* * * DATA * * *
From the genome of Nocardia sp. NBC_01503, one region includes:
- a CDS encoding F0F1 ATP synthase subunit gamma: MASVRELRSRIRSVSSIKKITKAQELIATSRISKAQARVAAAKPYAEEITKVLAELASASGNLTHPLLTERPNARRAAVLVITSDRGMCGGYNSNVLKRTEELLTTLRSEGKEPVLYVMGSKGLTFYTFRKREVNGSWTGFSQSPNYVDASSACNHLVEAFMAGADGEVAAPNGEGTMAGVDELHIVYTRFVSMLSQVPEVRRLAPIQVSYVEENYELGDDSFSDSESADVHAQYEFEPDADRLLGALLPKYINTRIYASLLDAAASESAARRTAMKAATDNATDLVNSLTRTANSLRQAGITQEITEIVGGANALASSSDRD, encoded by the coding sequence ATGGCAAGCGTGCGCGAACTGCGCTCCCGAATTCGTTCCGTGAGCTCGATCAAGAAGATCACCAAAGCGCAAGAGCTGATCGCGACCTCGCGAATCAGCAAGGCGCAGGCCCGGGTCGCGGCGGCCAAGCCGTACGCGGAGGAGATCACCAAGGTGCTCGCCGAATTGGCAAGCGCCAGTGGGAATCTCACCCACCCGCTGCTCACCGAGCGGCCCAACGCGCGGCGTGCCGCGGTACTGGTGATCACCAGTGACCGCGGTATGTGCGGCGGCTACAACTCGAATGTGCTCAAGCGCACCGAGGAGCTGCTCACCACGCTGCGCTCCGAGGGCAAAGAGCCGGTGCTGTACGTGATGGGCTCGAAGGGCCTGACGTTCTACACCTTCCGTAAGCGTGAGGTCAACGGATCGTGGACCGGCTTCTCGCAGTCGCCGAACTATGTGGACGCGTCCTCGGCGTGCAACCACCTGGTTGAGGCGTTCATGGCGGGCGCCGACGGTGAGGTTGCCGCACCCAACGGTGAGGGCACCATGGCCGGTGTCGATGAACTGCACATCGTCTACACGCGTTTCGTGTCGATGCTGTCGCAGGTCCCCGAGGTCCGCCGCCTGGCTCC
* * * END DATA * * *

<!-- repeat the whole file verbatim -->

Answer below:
From the genome of Nocardia sp. NBC_01503, one region includes:
- a CDS encoding F0F1 ATP synthase subunit gamma: MASVRELRSRIRSVSSIKKITKAQELIATSRISKAQARVAAAKPYAEEITKVLAELASASGNLTHPLLTERPNARRAAVLVITSDRGMCGGYNSNVLKRTEELLTTLRSEGKEPVLYVMGSKGLTFYTFRKREVNGSWTGFSQSPNYVDASSACNHLVEAFMAGADGEVAAPNGEGTMAGVDELHIVYTRFVSMLSQVPEVRRLAPIQVSYVEENYELGDDSFSDSESADVHAQYEFEPDADRLLGALLPKYINTRIYASLLDAAASESAARRTAMKAATDNATDLVNSLTRTANSLRQAGITQEITEIVGGANALASSSDRD, encoded by the coding sequence ATGGCAAGCGTGCGCGAACTGCGCTCCCGAATTCGTTCCGTGAGCTCGATCAAGAAGATCACCAAAGCGCAAGAGCTGATCGCGACCTCGCGAATCAGCAAGGCGCAGGCCCGGGTCGCGGCGGCCAAGCCGTACGCGGAGGAGATCACCAAGGTGCTCGCCGAATTGGCAAGCGCCAGTGGGAATCTCACCCACCCGCTGCTCACCGAGCGGCCCAACGCGCGGCGTGCCGCGGTACTGGTGATCACCAGTGACCGCGGTATGTGCGGCGGCTACAACTCGAATGTGCTCAAGCGCACCGAGGAGCTGCTCACCACGCTGCGCTCCGAGGGCAAAGAGCCGGTGCTGTACGTGATGGGCTCGAAGGGCCTGACGTTCTACACCTTCCGTAAGCGTGAGGTCAACGGATCGTGGACCGGCTTCTCGCAGTCGCCGAACTATGTGGACGCGTCCTCGGCGTGCAACCACCTGGTTGAGGCGTTCATGGCGGGCGCCGACGGTGAGGTTGCCGCACCCAACGGTGAGGGCACCATGGCCGGTGTCGATGAACTGCACATCGTCTACACGCGTTTCGTGTCGATGCTGTCGCAGGTCCCCGAGGTCCGCCGCCTGGCTCC